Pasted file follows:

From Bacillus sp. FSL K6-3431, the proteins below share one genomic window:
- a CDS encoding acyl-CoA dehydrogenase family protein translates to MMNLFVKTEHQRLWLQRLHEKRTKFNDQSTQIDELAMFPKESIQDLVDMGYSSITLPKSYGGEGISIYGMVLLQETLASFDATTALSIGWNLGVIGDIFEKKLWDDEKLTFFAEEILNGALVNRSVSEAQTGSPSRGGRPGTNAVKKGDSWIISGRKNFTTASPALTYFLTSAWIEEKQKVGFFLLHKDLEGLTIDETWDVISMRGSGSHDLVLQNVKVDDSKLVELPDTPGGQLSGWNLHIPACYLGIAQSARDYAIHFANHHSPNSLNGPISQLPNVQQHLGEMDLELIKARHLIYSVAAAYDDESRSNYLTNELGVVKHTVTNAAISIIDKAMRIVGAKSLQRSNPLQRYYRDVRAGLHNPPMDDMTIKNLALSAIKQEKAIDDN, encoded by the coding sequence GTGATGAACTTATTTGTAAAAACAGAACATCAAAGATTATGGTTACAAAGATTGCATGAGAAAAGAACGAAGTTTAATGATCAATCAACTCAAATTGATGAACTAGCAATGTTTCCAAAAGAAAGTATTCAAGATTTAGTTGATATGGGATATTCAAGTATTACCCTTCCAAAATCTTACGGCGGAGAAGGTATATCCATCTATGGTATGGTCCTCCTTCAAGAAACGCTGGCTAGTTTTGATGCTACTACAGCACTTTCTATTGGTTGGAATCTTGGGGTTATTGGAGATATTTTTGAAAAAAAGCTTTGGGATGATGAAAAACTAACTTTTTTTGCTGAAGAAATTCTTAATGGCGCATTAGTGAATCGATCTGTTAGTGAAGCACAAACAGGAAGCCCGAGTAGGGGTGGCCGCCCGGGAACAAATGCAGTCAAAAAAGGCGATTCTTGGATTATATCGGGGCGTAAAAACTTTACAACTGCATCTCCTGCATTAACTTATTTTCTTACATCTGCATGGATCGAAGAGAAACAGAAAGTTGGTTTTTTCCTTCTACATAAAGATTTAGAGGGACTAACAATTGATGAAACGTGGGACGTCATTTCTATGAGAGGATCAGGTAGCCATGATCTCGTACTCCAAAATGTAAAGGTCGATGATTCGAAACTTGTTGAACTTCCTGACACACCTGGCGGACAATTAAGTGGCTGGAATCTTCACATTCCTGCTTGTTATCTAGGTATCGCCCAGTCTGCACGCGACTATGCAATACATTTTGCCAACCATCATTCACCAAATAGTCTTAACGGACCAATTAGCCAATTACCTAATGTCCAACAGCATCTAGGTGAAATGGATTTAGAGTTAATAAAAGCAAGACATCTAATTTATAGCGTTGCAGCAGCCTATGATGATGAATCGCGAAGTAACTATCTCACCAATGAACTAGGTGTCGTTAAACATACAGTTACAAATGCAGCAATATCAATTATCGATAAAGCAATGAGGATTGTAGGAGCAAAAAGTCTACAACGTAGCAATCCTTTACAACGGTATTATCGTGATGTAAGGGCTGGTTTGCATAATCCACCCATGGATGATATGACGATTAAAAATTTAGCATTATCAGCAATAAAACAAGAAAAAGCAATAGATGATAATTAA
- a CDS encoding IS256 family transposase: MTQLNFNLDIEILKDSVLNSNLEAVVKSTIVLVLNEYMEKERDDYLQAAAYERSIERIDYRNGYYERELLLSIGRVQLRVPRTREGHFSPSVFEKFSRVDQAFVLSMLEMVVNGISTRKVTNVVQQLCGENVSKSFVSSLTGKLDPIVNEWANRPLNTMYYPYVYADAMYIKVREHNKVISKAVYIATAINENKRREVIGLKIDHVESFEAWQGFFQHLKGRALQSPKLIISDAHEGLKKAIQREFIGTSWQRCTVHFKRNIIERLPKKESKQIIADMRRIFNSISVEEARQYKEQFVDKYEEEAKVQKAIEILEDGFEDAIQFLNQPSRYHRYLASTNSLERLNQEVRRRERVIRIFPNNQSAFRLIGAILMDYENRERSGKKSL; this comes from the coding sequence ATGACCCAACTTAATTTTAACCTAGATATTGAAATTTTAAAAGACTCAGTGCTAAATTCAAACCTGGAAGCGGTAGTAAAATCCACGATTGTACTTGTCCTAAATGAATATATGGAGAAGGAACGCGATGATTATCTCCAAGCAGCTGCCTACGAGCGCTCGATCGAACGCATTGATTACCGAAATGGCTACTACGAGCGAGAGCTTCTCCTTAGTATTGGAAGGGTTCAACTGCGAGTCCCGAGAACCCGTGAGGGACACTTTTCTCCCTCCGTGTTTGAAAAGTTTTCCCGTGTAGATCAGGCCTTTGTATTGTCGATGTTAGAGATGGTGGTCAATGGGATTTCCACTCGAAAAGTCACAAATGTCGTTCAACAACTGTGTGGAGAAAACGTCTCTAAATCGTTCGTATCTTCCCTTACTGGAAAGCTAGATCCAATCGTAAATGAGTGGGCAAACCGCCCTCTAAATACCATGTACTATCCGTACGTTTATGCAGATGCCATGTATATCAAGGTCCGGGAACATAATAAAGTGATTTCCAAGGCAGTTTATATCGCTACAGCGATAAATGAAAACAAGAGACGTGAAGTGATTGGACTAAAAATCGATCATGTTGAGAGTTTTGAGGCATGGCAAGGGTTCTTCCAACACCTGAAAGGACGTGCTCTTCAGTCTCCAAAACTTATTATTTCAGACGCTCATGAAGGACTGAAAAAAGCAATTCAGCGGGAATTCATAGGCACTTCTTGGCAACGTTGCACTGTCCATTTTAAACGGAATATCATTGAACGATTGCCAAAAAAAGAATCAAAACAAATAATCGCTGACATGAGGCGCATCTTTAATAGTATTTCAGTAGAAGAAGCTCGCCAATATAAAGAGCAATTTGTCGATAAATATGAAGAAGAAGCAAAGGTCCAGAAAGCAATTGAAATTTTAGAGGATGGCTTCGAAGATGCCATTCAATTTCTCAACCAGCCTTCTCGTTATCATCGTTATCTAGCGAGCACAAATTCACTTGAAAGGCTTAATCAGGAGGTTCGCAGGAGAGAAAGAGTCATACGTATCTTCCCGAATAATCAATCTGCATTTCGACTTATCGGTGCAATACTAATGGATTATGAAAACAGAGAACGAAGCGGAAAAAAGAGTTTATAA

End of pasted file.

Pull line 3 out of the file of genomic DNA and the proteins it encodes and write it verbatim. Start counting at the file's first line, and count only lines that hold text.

- a CDS encoding IS256 family transposase: MTQLNFNLDIEILKDSVLNSNLEAVVKSTIVLVLNEYMEKERDDYLQAAAYERSIERIDYRNGYYERELLLSIGRVQLRVPRTREGHFSPSVFEKFSRVDQAFVLSMLEMVVNGISTRKVTNVVQQLCGENVSKSFVSSLTGKLDPIVNEWANRPLNTMYYPYVYADAMYIKVREHNKVISKAVYIATAINENKRREVIGLKIDHVESFEAWQGFFQHLKGRALQSPKLIISDAHEGLKKAIQREFIGTSWQRCTVHFKRNIIERLPKKESKQIIADMRRIFNSISVEEARQYKEQFVDKYEEEAKVQKAIEILEDGFEDAIQFLNQPSRYHRYLASTNSLERLNQEVRRRERVIRIFPNNQSAFRLIGAILMDYENRERSGKKSL; this comes from the coding sequence ATGACCCAACTTAATTTTAACCTAGATATTGAAATTTTAAAAGACTCAGTGCTAAATTCAAACCTGGAAGCGGTAGTAAAATCCACGATTGTACTTGTCCTAAATGAATATATGGAGAAGGAACGCGATGATTATCTCCAAGCAGCTGCCTACGAGCGCTCGATCGAACGCATTGATTACCGAAATGGCTACTACGAGCGAGAGCTTCTCCTTAGTATTGGAAGGGTTCAACTGCGAGTCCCGAGAACCCGTGAGGGACACTTTTCTCCCTCCGTGTTTGAAAAGTTTTCCCGTGTAGATCAGGCCTTTGTATTGTCGATGTTAGAGATGGTGGTCAATGGGATTTCCACTCGAAAAGTCACAAATGTCGTTCAACAACTGTGTGGAGAAAACGTCTCTAAATCGTTCGTATCTTCCCTTACTGGAAAGCTAGATCCAATCGTAAATGAGTGGGCAAACCGCCCTCTAAATACCATGTACTATCCGTACGTTTATGCAGATGCCATGTATATCAAGGTCCGGGAACATAATAAAGTGATTTCCAAGGCAGTTTATATCGCTACAGCGATAAATGAAAACAAGAGACGTGAAGTGATTGGACTAAAAATCGATCATGTTGAGAGTTTTGAGGCATGGCAAGGGTTCTTCCAACACCTGAAAGGACGTGCTCTTCAGTCTCCAAAACTTATTATTTCAGACGCTCATGAAGGACTGAAAAAAGCAATTCAGCGGGAATTCATAGGCACTTCTTGGCAACGTTGCACTGTCCATTTTAAACGGAATATCATTGAACGATTGCCAAAAAAAGAATCAAAACAAATAATCGCTGACATGAGGCGCATCTTTAATAGTATTTCAGTAGAAGAAGCTCGCCAATATAAAGAGCAATTTGTCGATAAATATGAAGAAGAAGCAAAGGTCCAGAAAGCAATTGAAATTTTAGAGGATGGCTTCGAAGATGCCATTCAATTTCTCAACCAGCCTTCTCGTTATCATCGTTATCTAGCGAGCACAAATTCACTTGAAAGGCTTAATCAGGAGGTTCGCAGGAGAGAAAGAGTCATACGTATCTTCCCGAATAATCAATCTGCATTTCGACTTATCGGTGCAATACTAATGGATTATGAAAACAGAGAACGAAGCGGAAAAAAGAGTTTATAA